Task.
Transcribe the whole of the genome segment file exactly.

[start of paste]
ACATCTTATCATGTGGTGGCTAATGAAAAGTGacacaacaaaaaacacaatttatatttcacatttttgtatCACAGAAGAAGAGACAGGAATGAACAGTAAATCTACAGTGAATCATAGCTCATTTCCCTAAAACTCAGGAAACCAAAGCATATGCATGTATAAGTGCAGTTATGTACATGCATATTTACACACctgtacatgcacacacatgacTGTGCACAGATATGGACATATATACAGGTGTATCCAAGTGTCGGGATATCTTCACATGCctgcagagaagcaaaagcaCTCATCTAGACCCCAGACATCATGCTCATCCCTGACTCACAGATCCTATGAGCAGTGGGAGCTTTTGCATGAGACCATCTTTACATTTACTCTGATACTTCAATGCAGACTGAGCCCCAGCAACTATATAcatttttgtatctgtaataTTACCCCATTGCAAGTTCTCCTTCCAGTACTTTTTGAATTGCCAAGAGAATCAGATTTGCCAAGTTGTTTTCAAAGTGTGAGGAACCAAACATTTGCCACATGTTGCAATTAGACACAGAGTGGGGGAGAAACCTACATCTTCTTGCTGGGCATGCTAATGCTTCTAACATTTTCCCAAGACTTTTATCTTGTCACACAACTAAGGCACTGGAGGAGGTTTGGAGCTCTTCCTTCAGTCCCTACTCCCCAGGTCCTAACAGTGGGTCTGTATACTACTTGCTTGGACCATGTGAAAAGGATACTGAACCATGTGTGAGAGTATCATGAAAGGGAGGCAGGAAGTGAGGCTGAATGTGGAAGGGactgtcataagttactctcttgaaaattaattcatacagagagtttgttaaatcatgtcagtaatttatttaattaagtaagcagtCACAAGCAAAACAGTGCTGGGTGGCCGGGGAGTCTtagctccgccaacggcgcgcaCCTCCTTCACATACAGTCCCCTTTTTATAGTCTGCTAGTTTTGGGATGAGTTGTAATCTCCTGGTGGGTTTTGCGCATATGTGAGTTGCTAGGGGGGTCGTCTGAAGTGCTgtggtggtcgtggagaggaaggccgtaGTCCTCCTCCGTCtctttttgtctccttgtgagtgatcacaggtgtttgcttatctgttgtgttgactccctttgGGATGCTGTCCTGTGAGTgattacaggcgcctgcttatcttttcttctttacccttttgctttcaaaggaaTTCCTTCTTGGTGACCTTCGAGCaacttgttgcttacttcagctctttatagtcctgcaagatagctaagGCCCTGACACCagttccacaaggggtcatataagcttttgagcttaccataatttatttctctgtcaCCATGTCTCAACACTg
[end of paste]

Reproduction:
ACATCTTATCATGTGGTGGCTAATGAAAAGTGacacaacaaaaaacacaatttatatttcacatttttgtatCACAGAAGAAGAGACAGGAATGAACAGTAAATCTACAGTGAATCATAGCTCATTTCCCTAAAACTCAGGAAACCAAAGCATATGCATGTATAAGTGCAGTTATGTACATGCATATTTACACACctgtacatgcacacacatgacTGTGCACAGATATGGACATATATACAGGTGTATCCAAGTGTCGGGATATCTTCACATGCctgcagagaagcaaaagcaCTCATCTAGACCCCAGACATCATGCTCATCCCTGACTCACAGATCCTATGAGCAGTGGGAGCTTTTGCATGAGACCATCTTTACATTTACTCTGATACTTCAATGCAGACTGAGCCCCAGCAACTATATAcatttttgtatctgtaataTTACCCCATTGCAAGTTCTCCTTCCAGTACTTTTTGAATTGCCAAGAGAATCAGATTTGCCAAGTTGTTTTCAAAGTGTGAGGAACCAAACATTTGCCACATGTTGCAATTAGACACAGAGTGGGGGAGAAACCTACATCTTCTTGCTGGGCATGCTAATGCTTCTAACATTTTCCCAAGACTTTTATCTTGTCACACAACTAAGGCACTGGAGGAGGTTTGGAGCTCTTCCTTCAGTCCCTACTCCCCAGGTCCTAACAGTGGGTCTGTATACTACTTGCTTGGACCATGTGAAAAGGATACTGAACCATGTGTGAGAGTATCATGAAAGGGAGGCAGGAAGTGAGGCTGAATGTGGAAGGGactgtcataagttactctcttgaaaattaattcatacagagagtttgttaaatcatgtcagtaatttatttaattaagtaagcagtCACAAGCAAAACAGTGCTGGGTGGCCGGGGAGTCTtagctccgccaacggcgcgcaCCTCCTTCACATACAGTCCCCTTTTTATAGTCTGCTAGTTTTGGGATGAGTTGTAATCTCCTGGTGGGTTTTGCGCATATGTGAGTTGCTAGGGGGGTCGTCTGAAGTGCTgtggtggtcgtggagaggaaggccgtaGTCCTCCTCCGTCtctttttgtctccttgtgagtgatcacaggtgtttgcttatctgttgtgttgactccctttgGGATGCTGTCCTGTGAGTgattacaggcgcctgcttatcttttcttctttacccttttgctttcaaaggaaTTCCTTCTTGGTGACCTTCGAGCaacttgttgcttacttcagctctttatagtcctgcaagatagctaagGCCCTGACACCagttccacaaggggtcatataagcttttgagcttaccataatttatttctctgtcaCCATGTCTCAACACTg